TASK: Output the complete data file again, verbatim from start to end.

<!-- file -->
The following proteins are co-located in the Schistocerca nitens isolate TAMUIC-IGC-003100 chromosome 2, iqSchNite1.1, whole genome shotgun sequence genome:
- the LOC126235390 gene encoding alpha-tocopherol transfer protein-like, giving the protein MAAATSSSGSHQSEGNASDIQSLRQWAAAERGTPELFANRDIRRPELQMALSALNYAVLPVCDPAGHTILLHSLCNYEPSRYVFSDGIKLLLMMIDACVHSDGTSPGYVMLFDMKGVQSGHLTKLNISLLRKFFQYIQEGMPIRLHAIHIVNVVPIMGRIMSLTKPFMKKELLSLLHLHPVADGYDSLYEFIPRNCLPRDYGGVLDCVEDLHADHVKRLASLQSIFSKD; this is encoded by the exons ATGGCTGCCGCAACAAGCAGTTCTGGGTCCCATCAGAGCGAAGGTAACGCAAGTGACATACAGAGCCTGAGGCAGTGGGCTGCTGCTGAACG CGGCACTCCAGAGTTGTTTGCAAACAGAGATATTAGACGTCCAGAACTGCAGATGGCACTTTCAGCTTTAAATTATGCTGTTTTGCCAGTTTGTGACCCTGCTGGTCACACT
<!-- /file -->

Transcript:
The following proteins are co-located in the Schistocerca nitens isolate TAMUIC-IGC-003100 chromosome 2, iqSchNite1.1, whole genome shotgun sequence genome:
- the LOC126235390 gene encoding alpha-tocopherol transfer protein-like, giving the protein MAAATSSSGSHQSEGNASDIQSLRQWAAAERGTPELFANRDIRRPELQMALSALNYAVLPVCDPAGHTILLHSLCNYEPSRYVFSDGIKLLLMMIDACVHSDGTSPGYVMLFDMKGVQSGHLTKLNISLLRKFFQYIQEGMPIRLHAIHIVNVVPIMGRIMSLTKPFMKKELLSLLHLHPVADGYDSLYEFIPRNCLPRDYGGVLDCVEDLHADHVKRLASLQSIFSKD; this is encoded by the exons ATGGCTGCCGCAACAAGCAGTTCTGGGTCCCATCAGAGCGAAGGTAACGCAAGTGACATACAGAGCCTGAGGCAGTGGGCTGCTGCTGAACG CGGCACTCCAGAGTTGTTTGCAAACAGAGATATTAGACGTCCAGAACTGCAGATGGCACTTTCAGCTTTAAATTATGCTGTTTTGCCAGTTTGTGACCCTGCTGGTCACACT